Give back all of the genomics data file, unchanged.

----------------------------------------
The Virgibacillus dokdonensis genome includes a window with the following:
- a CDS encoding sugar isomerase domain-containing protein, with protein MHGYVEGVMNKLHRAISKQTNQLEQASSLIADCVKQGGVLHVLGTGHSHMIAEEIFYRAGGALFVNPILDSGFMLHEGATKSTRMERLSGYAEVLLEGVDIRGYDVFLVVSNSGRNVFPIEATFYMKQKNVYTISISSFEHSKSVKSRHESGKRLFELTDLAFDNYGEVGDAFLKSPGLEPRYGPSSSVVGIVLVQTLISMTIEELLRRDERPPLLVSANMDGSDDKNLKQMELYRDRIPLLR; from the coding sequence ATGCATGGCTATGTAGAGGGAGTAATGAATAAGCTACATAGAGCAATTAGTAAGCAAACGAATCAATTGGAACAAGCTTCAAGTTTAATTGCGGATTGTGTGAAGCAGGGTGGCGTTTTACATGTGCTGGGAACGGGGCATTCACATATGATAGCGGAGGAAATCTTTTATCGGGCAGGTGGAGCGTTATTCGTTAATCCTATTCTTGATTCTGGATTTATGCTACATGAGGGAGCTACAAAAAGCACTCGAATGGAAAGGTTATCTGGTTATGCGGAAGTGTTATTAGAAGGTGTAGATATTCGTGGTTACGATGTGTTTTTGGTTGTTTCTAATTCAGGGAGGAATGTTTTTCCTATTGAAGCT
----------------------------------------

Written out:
The Virgibacillus dokdonensis genome includes a window with the following:
- a CDS encoding sugar isomerase domain-containing protein, with protein MHGYVEGVMNKLHRAISKQTNQLEQASSLIADCVKQGGVLHVLGTGHSHMIAEEIFYRAGGALFVNPILDSGFMLHEGATKSTRMERLSGYAEVLLEGVDIRGYDVFLVVSNSGRNVFPIEATFYMKQKNVYTISISSFEHSKSVKSRHESGKRLFELTDLAFDNYGEVGDAFLKSPGLEPRYGPSSSVVGIVLVQTLISMTIEELLRRDERPPLLVSANMDGSDDKNLKQMELYRDRIPLLR; from the coding sequence ATGCATGGCTATGTAGAGGGAGTAATGAATAAGCTACATAGAGCAATTAGTAAGCAAACGAATCAATTGGAACAAGCTTCAAGTTTAATTGCGGATTGTGTGAAGCAGGGTGGCGTTTTACATGTGCTGGGAACGGGGCATTCACATATGATAGCGGAGGAAATCTTTTATCGGGCAGGTGGAGCGTTATTCGTTAATCCTATTCTTGATTCTGGATTTATGCTACATGAGGGAGCTACAAAAAGCACTCGAATGGAAAGGTTATCTGGTTATGCGGAAGTGTTATTAGAAGGTGTAGATATTCGTGGTTACGATGTGTTTTTGGTTGTTTCTAATTCAGGGAGGAATGTTTTTCCTATTGAAGCT